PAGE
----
Beach sewage discharge
Source: Getty Images

People relax on the beach at Viking Bay on June 26, 2020 in Broadstairs, Kent, England.

U.K. Water Companies Discharged Scary Amounts of Raw Sewage Into Water in 2021

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May. 2 2022, Published 1:50 p.m. ET

Raw and untreated sewage should not be dumped into bodies of water that are used for bathing, recreation, or drinking — full stop. However, a recent report found that raw sewage was released into English bathing waters about 25,000 times in 2021 alone. In fact, the situation is so bad that someone actually created a sewage discharge map of the U.K.

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Keep reading for the details on 2021 sewage “spills,” as well as links to several sewage discharge maps.

Beach sewage discharge map
Source: Getty Images

A group hold placards in front of a mass gathering of G7 paddle-out protesters organised by the environmental charity Surfers Against Sewage, at Gyllyngvase Beach on June 12, 2021 in Falmouth, England.

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In 2021, water companies discharged immense amounts of sewage into U.K. waters.

As reported by The Guardian, several organizations recently released data on 2021 sewage “spills” in the U.K.

Much like an oil spill, a sewage spill is usually far from an accident, hence our use of quotes around the word “spill.” In fact, a “spill” is when a water company purposely pours sewage that is either untreated or only partially treated into bodies of water, including watersheds, rivers, and seas, according to the organization Top of the Poops.

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And as noted by the cheekily-named group, in 2021, across England and Wales, water companies intentionally conducted at least 470,000 sewage spills, which adds up to 3.4 million hours of sewage spills. (These figures encompass untreated, partially treated, and treated sewage.)

Not only that, but Top of the Poops noted that this figure is actually an underestimate, since much of the data comes directly from the water companies themselves.

U.K. political party the Liberal Democrats also compiled data on the topic, using Environment Agency statistics. The party found that in 2021, water companies discharged raw, untreated sewage into bathing waters along the coast of England 25,000 times, for more than 160,000 hours, The Guardian reported.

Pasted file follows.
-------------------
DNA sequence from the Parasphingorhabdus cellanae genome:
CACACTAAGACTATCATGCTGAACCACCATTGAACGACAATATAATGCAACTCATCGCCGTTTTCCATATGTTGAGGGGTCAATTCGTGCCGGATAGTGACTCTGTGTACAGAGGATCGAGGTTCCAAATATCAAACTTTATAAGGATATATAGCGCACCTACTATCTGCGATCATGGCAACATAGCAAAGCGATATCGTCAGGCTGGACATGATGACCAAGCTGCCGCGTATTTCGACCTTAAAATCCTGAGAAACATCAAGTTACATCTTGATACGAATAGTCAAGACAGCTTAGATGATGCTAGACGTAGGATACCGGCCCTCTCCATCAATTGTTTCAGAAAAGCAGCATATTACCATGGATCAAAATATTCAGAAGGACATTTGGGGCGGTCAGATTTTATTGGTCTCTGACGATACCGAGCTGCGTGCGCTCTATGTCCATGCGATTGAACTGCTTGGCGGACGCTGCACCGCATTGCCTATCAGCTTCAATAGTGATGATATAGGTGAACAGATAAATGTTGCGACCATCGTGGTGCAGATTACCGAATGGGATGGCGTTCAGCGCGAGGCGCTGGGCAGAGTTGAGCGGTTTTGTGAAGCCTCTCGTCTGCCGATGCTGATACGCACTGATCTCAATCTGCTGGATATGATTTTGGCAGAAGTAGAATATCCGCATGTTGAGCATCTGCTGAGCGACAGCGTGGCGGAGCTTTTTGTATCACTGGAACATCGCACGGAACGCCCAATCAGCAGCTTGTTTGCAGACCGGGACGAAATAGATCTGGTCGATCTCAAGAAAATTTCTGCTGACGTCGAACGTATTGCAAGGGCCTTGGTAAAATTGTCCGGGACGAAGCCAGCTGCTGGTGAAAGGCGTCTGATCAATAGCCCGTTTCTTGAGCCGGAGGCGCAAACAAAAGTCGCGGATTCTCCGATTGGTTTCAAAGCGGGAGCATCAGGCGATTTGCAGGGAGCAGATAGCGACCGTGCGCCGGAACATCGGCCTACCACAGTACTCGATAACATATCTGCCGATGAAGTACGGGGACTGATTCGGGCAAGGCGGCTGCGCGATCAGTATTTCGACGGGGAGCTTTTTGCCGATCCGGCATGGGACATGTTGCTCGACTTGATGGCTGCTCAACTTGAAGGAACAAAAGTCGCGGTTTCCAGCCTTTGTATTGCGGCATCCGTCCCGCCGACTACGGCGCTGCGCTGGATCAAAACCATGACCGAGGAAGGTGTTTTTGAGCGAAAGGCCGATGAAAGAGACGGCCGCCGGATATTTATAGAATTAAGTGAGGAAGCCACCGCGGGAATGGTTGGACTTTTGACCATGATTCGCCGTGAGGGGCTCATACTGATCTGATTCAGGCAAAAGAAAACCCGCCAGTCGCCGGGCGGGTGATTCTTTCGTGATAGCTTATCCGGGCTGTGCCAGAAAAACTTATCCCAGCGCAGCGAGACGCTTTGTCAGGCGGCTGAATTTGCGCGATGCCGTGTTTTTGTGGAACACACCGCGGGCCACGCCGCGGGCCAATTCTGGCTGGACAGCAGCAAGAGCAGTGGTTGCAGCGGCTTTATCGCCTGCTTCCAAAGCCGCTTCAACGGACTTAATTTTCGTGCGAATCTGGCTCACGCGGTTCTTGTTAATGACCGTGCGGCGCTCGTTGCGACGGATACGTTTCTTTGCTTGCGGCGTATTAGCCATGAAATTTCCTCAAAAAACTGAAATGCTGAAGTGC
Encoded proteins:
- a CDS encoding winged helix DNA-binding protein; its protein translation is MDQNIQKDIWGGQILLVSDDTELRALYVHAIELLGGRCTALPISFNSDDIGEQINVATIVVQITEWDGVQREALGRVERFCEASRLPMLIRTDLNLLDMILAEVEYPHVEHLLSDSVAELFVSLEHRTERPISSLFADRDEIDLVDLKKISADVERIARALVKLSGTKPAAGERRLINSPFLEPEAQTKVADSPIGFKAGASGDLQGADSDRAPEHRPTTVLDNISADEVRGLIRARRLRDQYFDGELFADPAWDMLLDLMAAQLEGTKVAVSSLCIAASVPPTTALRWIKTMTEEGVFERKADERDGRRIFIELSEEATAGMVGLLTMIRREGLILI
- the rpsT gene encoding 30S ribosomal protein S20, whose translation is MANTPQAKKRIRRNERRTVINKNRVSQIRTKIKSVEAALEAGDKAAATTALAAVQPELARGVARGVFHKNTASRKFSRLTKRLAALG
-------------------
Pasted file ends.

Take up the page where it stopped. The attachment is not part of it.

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Bathing waters are bodies of water that are designated clean and safe for the public’s use, for activities ranging from swimming to surfing. The U.K. government rates bathing waters as excellent, good, sufficient, or poor, and these classifications are typically displayed on beaches for visitors.

Sewage discharge maps of the U.K. help locals identify which beaches are clean and safe.

If you’re wondering which U.K. beaches have been affected by sewage spills, you’ll be happy (and also maybe a bit revolted) to know that there are a few sewage discharge maps of the U.K.

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Conservation organization The Rivers Trust created an interactive sewage discharge map, which identifies bodies of water where water companies released treated sewage, as well as where untreated sewage overflowed into, across England and Wales in 2021. You can view the map for free on the organization’s website, and zoom in or search specific locations to see if your favorite beaches are affected.

The Rivers Trust, which is based in England and Wales, recommends that everyone avoids going into any water “immediately downstream” of these overflows, and to most importantly follow this advice after any rainfall.

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Another organization registered in England and Wales, Surfers Against Sewage, also has an interactive water quality map on its website. Called the Safer Seas Service, this map aims to show locals which beaches have not recently had any pollution incidents.

And for another interesting look at the U.K.’s sewage, Top of the Poops has an interactive map (and list) documenting hours of sewage dumps, sorted by constituency. Like the other two orgs, this map also only includes data from England and Wales, but Top of the Poops notes that it is working to find and include data for Scotland or Northern Ireland. And once the organization does find that data, “the picture for the U.K. as a whole will be considerably worse,” the website says.

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